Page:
At this point I am doing testing and refactoring and have quite a lot of good results and fun as well (If everything runs OK and things get better quite easily it should be fun to continue). But now I come across a problem that should have required more thinking if done in a conventional way. Fortunately I don't do it the conventional way. To catch the thoughts that possess my mind at that moment I think its best to quote from my own log (see A.1, p.).
- I am even more surprised, when pondering about problems arising from the temporary local variable (boolean array) isPartOfQuery for the elements of the Kriterium object, I realized that applying the Replace Temp with Query refactoring could not only be helpful but also allows to restructure the createSelect() method as this is the method producing the boolean array.
- So I extract the code needed for isPartOfQuery() from createSelect(). Then I have a very strange moment when things begin to fall in place and the code really communicates to me that this is the right thing to do. Suddenly I am able to cut the createSelect() method to its basic task, creating a part of a SQL select expression for the fields of the Kriterium object that have to be retrieved from the database. The work of determining which are those fields, doesn't have to do anything with this task but is mingled before in createSelect().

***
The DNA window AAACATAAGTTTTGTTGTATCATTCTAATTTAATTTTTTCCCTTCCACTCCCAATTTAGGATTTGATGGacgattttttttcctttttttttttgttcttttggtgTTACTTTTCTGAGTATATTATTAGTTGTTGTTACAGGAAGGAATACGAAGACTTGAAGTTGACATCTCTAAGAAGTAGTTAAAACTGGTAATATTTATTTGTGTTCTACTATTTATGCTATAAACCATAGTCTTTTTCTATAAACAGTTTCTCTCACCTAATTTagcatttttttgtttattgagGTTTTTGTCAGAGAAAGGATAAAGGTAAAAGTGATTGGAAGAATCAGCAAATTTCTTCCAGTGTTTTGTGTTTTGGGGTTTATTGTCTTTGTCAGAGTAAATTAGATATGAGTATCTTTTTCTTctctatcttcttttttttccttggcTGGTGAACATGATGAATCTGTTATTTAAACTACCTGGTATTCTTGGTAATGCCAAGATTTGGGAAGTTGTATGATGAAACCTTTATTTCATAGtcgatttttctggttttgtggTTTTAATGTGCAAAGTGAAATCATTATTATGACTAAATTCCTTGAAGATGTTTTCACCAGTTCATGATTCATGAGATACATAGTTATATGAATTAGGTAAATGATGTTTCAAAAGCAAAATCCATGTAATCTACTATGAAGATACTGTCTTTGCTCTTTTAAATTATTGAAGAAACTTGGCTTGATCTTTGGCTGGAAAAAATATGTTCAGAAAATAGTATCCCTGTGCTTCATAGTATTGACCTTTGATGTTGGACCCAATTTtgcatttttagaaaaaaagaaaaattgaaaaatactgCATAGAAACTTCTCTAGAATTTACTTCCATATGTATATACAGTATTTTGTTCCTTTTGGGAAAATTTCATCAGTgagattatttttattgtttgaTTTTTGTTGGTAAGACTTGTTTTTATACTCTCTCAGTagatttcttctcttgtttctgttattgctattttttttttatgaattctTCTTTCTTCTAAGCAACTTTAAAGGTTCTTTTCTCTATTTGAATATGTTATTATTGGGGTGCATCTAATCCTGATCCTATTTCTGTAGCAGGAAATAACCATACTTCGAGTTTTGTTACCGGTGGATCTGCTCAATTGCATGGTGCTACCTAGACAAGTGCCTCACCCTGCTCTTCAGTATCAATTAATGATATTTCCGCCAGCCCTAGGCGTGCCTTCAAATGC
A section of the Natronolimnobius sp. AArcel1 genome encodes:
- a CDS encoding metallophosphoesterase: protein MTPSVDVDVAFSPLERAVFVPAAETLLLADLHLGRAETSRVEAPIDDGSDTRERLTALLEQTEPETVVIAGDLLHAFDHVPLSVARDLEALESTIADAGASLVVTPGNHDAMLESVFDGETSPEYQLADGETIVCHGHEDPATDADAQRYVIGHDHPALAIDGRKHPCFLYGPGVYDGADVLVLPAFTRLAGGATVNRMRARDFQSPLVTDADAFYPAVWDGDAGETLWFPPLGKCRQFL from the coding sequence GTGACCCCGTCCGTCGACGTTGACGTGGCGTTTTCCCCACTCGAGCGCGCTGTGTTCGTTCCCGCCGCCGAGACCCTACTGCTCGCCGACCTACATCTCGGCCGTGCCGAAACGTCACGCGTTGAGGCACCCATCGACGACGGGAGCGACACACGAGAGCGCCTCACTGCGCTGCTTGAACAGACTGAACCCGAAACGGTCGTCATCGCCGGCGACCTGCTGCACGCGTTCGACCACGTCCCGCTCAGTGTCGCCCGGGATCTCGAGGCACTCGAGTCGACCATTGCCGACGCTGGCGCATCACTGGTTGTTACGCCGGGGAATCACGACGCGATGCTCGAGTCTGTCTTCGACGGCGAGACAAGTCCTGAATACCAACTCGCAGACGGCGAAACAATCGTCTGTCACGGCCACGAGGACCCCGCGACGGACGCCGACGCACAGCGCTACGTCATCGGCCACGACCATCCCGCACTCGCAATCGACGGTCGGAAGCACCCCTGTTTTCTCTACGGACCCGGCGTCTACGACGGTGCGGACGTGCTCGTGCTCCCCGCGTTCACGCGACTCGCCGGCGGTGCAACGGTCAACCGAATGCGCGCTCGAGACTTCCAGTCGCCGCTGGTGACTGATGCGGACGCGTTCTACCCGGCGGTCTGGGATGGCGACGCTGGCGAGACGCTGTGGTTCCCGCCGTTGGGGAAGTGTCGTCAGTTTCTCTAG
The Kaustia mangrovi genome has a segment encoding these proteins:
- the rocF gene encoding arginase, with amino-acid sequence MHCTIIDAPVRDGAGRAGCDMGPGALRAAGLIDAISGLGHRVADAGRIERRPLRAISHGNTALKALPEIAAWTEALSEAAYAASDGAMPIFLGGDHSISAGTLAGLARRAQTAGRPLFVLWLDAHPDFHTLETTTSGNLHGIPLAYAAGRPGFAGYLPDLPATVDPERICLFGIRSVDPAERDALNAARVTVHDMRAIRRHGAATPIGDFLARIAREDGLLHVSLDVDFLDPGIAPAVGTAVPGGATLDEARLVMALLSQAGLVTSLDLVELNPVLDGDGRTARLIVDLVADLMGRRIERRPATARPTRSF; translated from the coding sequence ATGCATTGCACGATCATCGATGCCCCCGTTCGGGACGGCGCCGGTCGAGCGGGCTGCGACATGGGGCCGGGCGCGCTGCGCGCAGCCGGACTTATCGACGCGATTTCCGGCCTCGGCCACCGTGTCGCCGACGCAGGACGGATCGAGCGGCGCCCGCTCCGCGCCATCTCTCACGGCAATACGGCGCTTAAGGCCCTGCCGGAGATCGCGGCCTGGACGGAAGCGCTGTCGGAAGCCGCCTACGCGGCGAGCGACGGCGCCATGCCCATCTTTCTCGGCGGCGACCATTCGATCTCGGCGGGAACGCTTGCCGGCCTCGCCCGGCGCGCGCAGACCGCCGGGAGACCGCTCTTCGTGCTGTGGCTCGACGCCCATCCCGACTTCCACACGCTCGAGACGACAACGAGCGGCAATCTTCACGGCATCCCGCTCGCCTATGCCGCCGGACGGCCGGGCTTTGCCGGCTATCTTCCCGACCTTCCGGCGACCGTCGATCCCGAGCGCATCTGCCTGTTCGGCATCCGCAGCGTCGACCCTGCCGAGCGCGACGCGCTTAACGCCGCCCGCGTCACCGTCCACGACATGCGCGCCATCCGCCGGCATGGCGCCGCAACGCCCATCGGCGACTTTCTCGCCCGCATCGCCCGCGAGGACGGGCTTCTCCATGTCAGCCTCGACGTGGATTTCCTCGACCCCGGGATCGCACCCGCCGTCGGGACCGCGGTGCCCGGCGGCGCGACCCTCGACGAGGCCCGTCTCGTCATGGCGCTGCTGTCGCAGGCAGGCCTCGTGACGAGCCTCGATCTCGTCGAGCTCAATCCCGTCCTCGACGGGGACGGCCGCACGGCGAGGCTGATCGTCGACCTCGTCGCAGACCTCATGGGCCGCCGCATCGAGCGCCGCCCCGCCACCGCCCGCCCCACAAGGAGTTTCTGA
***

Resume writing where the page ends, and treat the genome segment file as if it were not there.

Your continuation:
- In the end I have two methods which are both well structured, small and which concentrate on their basic tasks.
- I think that is the real gain from refactoring. On the way to restructure your code you apply a refactoring and this starts a chain reaction which results in a - not previously anticipated but convincingly superb - code that does still all the things it should but is much more focused and clear. Not mentioning the removal of lots of duplicate code by working through it. I don't think one would come to this conclusion that easily when trying to imagine it with an upfront design.
- and all test still run fine ;)
- I must say when experiencing this moment of clarity, I have to agree with MARTIN FOWLER who states that refactoring is a lot of fun. In my humble opinion refactoring has even more gains than programming from scratch . You not only take a bad thing and turn it into a high quality piece of code without much thinking but you can also learn much more about the system in general and in detail, about programming style and design and about the inhoerent structure which is needed to solve a problem, but which is usually disguised by many lines of bad code.
The code mentioned above can also be found in the appendix (see A.2, p.).